Chicago Neighborhood Opportunity Fund logoMayor Rahm Emanuel announced that applications for $2.5 million in Neighborhood Opportunity Fund grants will be available starting today. Launched earlier this year, the initiative generates funding from downtown development projects to support neighborhood commercial corridor growth on Chicago’s south, southwest and west sides.

“This second round of investments will support even more neighborhood entrepreneurs on Chicago’s south, southwest and west sides,” Mayor Emanuel said. “By linking growth downtown directly to growth in our neighborhoods we can create jobs and new community amenities and ensure the entire city of Chicago thrives for generations to come.”

The applications will be available at and are due on Dec. 22, 2017.

In June, the Mayor announced the first round of $3.2 million in funding through the program, which is going to 32 businesses across the city, including a vegan restaurant in Chatham, a plant nursery in North Lawndale and an art gallery in West Humboldt Park.

The initial recipients were selected from more than 700 applications to the program, created by Mayor Emanuel through reforms to the City’s Zoning Code in the spring of 2016. Approval criteria involve a proposal’s ability to have a measureable, catalytic impact on a community or commercial corridor, based on the availability of similar goods or services and project feasibility, among other factors.

Funding for the Neighborhood Opportunity Fund is generated from voluntary payments made by downtown development projects. The payments are in exchange for density bonuses that allow developers to exceed zoning limits for a specific development site. Eighty percent of the payments are applied to the Neighborhood Opportunity Fund for distribution to eligible projects within the West and South sides. The remainder is split in support of infrastructure improvements downtown and improvements to landmark buildings across the city.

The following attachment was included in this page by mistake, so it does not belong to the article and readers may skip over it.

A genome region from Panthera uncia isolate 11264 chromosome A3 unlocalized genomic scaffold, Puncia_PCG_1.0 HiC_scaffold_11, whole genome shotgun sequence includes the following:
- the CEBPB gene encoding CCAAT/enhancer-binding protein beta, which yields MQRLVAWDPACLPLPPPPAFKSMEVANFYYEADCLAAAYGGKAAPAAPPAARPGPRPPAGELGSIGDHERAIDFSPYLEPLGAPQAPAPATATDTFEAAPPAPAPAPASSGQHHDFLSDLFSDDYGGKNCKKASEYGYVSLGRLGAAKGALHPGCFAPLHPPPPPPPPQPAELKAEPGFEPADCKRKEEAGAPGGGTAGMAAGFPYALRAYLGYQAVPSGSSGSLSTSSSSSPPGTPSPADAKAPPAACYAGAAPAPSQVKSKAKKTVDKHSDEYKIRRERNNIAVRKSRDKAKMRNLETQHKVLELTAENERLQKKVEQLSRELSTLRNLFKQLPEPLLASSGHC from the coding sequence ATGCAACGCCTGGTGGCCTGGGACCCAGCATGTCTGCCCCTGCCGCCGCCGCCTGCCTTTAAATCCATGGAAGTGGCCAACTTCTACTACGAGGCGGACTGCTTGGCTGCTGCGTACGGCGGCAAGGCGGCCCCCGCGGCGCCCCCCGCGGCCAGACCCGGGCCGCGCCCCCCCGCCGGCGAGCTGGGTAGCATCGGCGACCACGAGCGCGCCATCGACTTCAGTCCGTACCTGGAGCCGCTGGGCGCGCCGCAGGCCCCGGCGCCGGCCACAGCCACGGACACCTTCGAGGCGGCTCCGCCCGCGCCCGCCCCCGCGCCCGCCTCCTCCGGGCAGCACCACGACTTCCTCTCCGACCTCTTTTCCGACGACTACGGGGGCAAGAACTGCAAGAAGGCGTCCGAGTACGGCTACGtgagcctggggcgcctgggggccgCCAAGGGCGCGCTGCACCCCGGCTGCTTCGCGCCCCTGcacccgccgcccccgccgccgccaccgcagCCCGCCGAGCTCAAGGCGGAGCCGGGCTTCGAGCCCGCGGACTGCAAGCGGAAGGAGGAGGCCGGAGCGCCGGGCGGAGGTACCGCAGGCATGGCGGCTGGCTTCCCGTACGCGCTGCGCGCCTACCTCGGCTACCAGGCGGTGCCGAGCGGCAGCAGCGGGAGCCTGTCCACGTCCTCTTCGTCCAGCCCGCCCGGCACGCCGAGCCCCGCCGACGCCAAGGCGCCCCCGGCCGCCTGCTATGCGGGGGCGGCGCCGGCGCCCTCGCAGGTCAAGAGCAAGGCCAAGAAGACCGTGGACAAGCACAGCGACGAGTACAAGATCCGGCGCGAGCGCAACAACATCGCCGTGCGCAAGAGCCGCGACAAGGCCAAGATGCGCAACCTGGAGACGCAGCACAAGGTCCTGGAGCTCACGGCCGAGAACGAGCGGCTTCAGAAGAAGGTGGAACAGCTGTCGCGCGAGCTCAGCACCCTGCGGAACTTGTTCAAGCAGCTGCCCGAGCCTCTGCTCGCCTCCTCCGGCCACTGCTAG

Eligible costs for Neighborhood Opportunity Fund grants include property acquisition and rehabilitation, small business training, and local hiring subsidies. Up to 65 percent of total project costs are eligible for funding through the program. Grants that exceed $250,000 require City Council approval. Project eligibility is limited to low-to-moderate income areas. The program is administered by the Department of Planning and Development.

“This second round of funding through the Neighborhood Opportunity Fund will generate even more critical support for retail and commercial projects in neighborhoods that need them,” Planning Commissioner David Reifman said. “That means more jobs, goods and services that create a foundation for more public and private investment and stability.”



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